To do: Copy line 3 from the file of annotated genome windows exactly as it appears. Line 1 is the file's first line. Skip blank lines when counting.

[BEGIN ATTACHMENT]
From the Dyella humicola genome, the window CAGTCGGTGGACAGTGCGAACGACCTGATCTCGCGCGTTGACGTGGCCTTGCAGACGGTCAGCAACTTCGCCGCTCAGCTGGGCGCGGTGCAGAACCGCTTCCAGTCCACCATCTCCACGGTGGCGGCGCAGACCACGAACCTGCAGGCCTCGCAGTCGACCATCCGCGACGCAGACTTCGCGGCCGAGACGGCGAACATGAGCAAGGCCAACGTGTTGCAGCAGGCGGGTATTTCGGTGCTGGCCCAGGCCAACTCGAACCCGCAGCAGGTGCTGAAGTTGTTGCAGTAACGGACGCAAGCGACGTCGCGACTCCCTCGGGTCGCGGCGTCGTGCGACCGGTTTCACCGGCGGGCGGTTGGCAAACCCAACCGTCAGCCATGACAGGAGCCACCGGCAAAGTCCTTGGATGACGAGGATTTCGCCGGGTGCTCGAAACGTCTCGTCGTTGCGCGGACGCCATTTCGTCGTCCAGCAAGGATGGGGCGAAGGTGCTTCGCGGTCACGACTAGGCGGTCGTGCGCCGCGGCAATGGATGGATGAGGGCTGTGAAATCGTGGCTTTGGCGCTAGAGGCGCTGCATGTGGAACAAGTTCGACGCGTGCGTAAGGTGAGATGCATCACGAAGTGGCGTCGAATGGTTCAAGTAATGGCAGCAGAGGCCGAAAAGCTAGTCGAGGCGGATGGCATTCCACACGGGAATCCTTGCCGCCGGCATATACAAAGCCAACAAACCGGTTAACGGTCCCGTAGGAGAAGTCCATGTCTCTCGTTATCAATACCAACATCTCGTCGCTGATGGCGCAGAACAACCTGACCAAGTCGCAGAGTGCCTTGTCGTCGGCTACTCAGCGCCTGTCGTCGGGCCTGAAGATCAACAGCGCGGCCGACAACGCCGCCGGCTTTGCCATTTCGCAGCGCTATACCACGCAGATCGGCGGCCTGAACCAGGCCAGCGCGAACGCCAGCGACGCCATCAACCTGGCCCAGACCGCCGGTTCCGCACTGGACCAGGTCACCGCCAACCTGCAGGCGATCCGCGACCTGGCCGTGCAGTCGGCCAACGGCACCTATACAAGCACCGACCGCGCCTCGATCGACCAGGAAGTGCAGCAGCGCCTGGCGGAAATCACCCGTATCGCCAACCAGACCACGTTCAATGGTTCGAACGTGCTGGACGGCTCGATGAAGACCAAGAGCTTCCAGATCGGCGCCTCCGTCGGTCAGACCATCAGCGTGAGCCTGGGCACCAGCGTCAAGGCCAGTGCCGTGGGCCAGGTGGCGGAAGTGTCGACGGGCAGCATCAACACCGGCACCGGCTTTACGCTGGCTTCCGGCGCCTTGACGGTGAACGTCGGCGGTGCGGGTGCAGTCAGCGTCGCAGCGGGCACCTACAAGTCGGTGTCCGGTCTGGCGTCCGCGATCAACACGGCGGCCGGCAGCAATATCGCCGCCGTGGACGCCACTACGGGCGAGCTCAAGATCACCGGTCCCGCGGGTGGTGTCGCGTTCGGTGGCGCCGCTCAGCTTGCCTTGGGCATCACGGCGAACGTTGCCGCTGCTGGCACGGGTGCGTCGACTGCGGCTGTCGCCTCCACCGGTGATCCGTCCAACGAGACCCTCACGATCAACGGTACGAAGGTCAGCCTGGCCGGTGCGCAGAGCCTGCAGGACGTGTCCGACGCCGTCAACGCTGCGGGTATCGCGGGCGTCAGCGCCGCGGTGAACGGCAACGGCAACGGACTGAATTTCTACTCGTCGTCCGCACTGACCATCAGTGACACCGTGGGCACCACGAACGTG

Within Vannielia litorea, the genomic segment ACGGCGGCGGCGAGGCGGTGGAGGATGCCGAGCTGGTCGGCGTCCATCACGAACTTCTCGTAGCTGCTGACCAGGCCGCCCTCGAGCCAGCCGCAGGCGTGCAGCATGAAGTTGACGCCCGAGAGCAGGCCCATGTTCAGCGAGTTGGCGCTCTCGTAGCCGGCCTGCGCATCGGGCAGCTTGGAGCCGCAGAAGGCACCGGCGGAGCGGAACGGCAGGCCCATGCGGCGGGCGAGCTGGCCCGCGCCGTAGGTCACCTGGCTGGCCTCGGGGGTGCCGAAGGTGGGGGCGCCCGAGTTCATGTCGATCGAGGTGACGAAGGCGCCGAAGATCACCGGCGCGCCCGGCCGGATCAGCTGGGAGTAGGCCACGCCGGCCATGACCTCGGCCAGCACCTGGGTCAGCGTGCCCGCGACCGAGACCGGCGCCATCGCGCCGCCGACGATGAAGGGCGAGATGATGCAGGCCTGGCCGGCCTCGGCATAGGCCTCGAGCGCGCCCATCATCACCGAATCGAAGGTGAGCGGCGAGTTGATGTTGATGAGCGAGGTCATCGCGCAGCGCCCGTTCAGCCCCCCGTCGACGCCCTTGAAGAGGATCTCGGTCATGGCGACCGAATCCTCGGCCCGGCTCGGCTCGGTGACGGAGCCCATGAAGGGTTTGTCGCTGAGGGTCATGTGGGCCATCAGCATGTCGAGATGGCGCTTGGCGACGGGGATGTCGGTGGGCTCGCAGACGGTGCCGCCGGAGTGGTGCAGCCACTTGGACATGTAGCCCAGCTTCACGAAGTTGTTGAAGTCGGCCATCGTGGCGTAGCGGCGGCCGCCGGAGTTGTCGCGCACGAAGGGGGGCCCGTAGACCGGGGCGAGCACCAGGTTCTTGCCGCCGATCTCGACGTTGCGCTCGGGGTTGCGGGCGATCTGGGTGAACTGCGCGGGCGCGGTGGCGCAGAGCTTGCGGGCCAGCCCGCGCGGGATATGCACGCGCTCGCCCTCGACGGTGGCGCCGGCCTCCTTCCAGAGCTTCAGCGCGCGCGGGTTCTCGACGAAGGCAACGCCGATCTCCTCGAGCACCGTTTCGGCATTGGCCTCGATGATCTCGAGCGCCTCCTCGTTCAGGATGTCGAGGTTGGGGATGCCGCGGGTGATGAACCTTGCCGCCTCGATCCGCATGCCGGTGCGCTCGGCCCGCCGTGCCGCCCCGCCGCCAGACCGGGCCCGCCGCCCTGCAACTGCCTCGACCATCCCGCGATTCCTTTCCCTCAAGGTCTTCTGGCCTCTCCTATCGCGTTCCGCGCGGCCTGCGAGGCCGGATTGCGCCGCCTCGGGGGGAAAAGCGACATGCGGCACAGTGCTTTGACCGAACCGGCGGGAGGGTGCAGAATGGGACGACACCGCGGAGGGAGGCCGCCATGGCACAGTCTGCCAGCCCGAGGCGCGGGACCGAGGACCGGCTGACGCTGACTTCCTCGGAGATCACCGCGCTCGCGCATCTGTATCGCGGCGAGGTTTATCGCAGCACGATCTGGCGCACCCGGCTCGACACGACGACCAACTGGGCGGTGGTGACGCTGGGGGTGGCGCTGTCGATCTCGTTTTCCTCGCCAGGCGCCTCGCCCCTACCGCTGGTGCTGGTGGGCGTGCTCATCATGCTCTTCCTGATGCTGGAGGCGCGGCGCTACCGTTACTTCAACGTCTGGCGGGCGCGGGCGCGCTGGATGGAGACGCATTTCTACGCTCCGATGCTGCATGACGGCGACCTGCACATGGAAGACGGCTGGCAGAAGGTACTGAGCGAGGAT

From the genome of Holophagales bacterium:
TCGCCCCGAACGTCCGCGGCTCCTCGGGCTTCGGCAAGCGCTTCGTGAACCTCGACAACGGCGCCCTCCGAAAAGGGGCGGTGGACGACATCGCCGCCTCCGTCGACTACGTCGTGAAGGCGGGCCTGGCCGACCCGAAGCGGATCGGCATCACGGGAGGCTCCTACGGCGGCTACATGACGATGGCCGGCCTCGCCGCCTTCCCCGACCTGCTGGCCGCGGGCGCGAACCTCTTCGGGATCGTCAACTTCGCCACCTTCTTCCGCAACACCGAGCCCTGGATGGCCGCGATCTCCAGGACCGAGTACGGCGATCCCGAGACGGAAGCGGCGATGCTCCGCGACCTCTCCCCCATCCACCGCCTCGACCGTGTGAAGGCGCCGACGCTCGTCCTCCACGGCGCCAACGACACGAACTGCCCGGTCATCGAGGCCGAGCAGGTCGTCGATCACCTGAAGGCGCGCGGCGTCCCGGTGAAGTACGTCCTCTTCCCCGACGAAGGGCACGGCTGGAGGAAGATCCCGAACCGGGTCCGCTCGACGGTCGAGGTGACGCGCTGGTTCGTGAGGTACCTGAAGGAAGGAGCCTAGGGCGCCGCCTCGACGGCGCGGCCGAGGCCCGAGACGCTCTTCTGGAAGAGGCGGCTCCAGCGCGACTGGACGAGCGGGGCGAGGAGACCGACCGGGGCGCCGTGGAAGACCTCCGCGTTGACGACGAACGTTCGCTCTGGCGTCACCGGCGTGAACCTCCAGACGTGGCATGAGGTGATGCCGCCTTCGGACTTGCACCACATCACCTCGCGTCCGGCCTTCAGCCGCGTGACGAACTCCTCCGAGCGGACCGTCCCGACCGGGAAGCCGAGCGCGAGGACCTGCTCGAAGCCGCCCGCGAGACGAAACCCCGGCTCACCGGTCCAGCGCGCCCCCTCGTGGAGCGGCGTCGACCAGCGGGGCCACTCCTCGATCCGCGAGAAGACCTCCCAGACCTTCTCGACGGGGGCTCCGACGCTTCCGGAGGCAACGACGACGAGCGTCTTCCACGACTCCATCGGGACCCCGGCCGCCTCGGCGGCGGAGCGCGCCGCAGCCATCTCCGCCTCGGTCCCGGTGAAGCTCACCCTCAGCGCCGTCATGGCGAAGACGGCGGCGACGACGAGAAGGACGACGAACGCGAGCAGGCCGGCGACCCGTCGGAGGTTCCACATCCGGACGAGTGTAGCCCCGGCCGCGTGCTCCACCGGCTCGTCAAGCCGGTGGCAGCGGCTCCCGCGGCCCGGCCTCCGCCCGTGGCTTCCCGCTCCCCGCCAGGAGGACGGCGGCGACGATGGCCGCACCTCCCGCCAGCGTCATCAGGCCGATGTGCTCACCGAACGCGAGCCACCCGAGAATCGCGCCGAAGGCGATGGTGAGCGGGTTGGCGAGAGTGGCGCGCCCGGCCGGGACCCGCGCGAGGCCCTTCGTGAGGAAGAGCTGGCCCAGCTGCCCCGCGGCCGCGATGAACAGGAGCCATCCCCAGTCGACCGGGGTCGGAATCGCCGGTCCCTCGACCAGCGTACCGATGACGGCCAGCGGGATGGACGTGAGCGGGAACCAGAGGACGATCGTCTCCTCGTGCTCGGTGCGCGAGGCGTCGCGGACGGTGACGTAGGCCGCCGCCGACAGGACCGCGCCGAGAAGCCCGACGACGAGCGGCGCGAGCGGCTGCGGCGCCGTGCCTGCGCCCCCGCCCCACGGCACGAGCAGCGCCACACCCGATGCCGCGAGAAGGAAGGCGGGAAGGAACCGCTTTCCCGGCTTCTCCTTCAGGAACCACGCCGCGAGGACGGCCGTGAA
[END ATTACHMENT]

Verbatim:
From the genome of Holophagales bacterium: